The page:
A Perspective on the Unfamiliar: Epic Fantasy in George R.R. Martin’s A Song of Ice and Fire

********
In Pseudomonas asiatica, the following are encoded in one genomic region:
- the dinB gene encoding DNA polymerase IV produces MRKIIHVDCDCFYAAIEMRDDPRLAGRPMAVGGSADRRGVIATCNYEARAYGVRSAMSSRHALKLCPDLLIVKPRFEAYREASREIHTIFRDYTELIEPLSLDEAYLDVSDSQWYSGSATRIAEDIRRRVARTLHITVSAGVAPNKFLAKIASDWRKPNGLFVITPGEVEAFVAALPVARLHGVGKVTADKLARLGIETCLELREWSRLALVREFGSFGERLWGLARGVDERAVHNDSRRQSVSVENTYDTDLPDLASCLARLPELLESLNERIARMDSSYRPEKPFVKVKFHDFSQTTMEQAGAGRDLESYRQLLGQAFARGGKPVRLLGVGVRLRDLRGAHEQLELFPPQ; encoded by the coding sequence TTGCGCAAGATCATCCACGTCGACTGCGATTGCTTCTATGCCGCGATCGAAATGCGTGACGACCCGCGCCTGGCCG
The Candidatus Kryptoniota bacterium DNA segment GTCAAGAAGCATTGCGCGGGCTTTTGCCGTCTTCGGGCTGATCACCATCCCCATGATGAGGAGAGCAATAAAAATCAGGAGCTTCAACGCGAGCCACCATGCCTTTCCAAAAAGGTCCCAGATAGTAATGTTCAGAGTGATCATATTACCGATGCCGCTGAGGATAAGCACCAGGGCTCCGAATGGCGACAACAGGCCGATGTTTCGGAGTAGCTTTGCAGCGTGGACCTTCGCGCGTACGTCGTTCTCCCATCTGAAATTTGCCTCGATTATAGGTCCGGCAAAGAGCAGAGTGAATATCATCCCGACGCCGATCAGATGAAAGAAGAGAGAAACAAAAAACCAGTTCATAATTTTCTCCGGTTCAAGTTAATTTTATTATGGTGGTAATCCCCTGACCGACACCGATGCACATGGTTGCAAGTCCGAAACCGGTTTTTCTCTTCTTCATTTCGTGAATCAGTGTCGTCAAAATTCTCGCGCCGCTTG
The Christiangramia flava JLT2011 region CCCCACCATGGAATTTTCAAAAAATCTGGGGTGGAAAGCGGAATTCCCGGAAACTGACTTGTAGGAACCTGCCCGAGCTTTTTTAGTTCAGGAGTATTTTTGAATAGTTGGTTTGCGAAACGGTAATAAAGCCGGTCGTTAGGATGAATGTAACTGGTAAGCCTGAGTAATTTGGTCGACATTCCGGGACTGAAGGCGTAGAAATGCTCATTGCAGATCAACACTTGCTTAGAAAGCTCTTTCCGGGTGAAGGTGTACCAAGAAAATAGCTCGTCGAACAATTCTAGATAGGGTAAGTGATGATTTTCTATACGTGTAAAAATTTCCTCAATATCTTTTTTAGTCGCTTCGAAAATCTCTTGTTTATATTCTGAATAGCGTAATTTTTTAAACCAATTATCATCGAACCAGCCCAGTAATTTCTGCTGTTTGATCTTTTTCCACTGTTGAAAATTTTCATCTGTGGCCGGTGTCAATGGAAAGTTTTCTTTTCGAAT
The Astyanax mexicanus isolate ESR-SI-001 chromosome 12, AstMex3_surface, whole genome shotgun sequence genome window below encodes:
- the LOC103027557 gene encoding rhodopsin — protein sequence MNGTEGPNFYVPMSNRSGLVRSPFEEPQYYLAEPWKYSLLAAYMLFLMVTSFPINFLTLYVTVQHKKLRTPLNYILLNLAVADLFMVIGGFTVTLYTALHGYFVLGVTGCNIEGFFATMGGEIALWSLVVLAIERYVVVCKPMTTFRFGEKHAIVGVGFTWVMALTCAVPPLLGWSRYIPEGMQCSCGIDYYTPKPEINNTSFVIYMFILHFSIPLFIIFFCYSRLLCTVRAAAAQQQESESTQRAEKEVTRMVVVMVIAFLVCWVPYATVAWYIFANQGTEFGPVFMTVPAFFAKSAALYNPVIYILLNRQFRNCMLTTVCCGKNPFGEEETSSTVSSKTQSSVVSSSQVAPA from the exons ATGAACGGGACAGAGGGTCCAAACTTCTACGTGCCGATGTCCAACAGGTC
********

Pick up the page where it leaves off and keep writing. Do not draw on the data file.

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This dissertation is an examination of George R.R. Martin’s ongoing book series A Song of Ice and Fire (1996 - ) and how its polyphonic narrative questions several of the conventions within the epic fantasy genre. This portrays the difficulties the genre has had in defining itself since its conception, while also indicating that this debate is far from over. The foundation for this suggestion is based on Mikhail Bakhtin’s text "The Epic and Novel" (1941). Bakhtin’s terms will be used to explain how Martin’s narrative questions several of the structures found in epic fantasy, by the use of a high amount of varied and interacting perspectives. This will be compared to how the conventions in epic fantasy imply a dominant and authoritative portrayal of linear storyline. J.R.R. Tolkien’s Lord of the Rings (1954-55) will be used as an example of an epic fantasy text that inhabits these structures. It starts by looking into how the modern fantasy genre has evolved since its conception in the mid twentieth century and how this created a highly debated field of study. Looking closer at epic fantasy today, one can see that this debate is still highly relevant. The focus on formulaic structures is still emphasized within this subgenre, which are the structures that Martin’s series deviates from. The theoretical focus in this essay will be on John Clute’s definition of fantasy and especially the functions that define the structures found within such texts. To create a full picture of the epic fantasy genre today, other theorists will be included to provide a sound definition of the important conventions that are still used. These theorists include: Brian Attebery, Brian Stableford, Farah Mendlesohn, among others. After establishing a foundation for recent and accepted theory regarding epic fantasy, the rest of the discussion will show how Martin’s use of multiple interacting and diverse perspectives refuses to be bound into such strict structures.